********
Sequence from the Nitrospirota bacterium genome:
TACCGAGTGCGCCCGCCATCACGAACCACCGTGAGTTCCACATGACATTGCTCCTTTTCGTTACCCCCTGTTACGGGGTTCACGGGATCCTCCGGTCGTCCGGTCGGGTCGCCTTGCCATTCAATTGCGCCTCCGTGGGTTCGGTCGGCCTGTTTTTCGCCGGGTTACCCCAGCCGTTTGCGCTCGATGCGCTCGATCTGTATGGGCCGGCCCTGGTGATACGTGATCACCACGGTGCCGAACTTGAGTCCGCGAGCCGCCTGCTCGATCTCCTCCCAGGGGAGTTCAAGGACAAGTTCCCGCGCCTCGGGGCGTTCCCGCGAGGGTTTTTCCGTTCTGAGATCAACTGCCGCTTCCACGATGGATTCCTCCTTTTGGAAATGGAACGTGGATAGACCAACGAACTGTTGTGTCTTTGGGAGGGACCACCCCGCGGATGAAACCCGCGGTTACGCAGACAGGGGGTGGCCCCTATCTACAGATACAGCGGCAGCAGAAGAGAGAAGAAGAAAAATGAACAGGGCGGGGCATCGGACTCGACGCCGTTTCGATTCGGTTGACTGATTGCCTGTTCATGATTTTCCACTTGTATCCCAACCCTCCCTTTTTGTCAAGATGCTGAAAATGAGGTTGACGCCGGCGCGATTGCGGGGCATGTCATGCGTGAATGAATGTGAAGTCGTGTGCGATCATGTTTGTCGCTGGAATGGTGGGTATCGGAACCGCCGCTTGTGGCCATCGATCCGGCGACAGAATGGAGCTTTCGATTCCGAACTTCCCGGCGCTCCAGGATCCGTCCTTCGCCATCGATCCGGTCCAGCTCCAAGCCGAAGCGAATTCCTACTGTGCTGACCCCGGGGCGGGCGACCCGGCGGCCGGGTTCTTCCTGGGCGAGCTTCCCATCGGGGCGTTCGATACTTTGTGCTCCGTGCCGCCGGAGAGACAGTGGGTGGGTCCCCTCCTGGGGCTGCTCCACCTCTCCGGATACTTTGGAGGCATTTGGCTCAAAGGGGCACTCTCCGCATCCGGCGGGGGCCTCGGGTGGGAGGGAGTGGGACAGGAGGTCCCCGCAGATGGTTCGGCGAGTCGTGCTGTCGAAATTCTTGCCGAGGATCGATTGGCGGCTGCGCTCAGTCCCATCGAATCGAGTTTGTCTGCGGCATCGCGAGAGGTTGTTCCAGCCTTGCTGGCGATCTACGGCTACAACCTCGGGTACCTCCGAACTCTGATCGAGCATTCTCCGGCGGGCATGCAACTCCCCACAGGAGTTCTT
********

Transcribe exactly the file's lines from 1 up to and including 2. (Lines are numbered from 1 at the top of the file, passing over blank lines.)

Sequence from the Nitrospirota bacterium genome:
TACCGAGTGCGCCCGCCATCACGAACCACCGTGAGTTCCACATGACATTGCTCCTTTTCGTTACCCCCTGTTACGGGGTTCACGGGATCCTCCGGTCGTCCGGTCGGGTCGCCTTGCCATTCAATTGCGCCTCCGTGGGTTCGGTCGGCCTGTTTTTCGCCGGGTTACCCCAGCCGTTTGCGCTCGATGCGCTCGATCTGTATGGGCCGGCCCTGGTGATACGTGATCACCACGGTGCCGAACTTGAGTCCGCGAGCCGCCTGCTCGATCTCCTCCCAGGGGAGTTCAAGGACAAGTTCCCGCGCCTCGGGGCGTTCCCGCGAGGGTTTTTCCGTTCTGAGATCAACTGCCGCTTCCACGATGGATTCCTCCTTTTGGAAATGGAACGTGGATAGACCAACGAACTGTTGTGTCTTTGGGAGGGACCACCCCGCGGATGAAACCCGCGGTTACGCAGACAGGGGGTGGCCCCTATCTACAGATACAGCGGCAGCAGAAGAGAGAAGAAGAAAAATGAACAGGGCGGGGCATCGGACTCGACGCCGTTTCGATTCGGTTGACTGATTGCCTGTTCATGATTTTCCACTTGTATCCCAACCCTCCCTTTTTGTCAAGATGCTGAAAATGAGGTTGACGCCGGCGCGATTGCGGGGCATGTCATGCGTGAATGAATGTGAAGTCGTGTGCGATCATGTTTGTCGCTGGAATGGTGGGTATCGGAACCGCCGCTTGTGGCCATCGATCCGGCGACAGAATGGAGCTTTCGATTCCGAACTTCCCGGCGCTCCAGGATCCGTCCTTCGCCATCGATCCGGTCCAGCTCCAAGCCGAAGCGAATTCCTACTGTGCTGACCCCGGGGCGGGCGACCCGGCGGCCGGGTTCTTCCTGGGCGAGCTTCCCATCGGGGCGTTCGATACTTTGTGCTCCGTGCCGCCGGAGAGACAGTGGGTGGGTCCCCTCCTGGGGCTGCTCCACCTCTCCGGATACTTTGGAGGCATTTGGCTCAAAGGGGCACTCTCCGCATCCGGCGGGGGCCTCGGGTGGGAGGGAGTGGGACAGGAGGTCCCCGCAGATGGTTCGGCGAGTCGTGCTGTCGAAATTCTTGCCGAGGATCGATTGGCGGCTGCGCTCAGTCCCATCGAATCGAGTTTGTCTGCGGCATCGCGAGAGGTTGTTCCAGCCTTGCTGGCGATCTACGGCTACAACCTCGGGTACCTCCGAACTCTGATCGAGCATTCTCCGGCGGGCATGCAACTCCCCACAGGAGTTCTT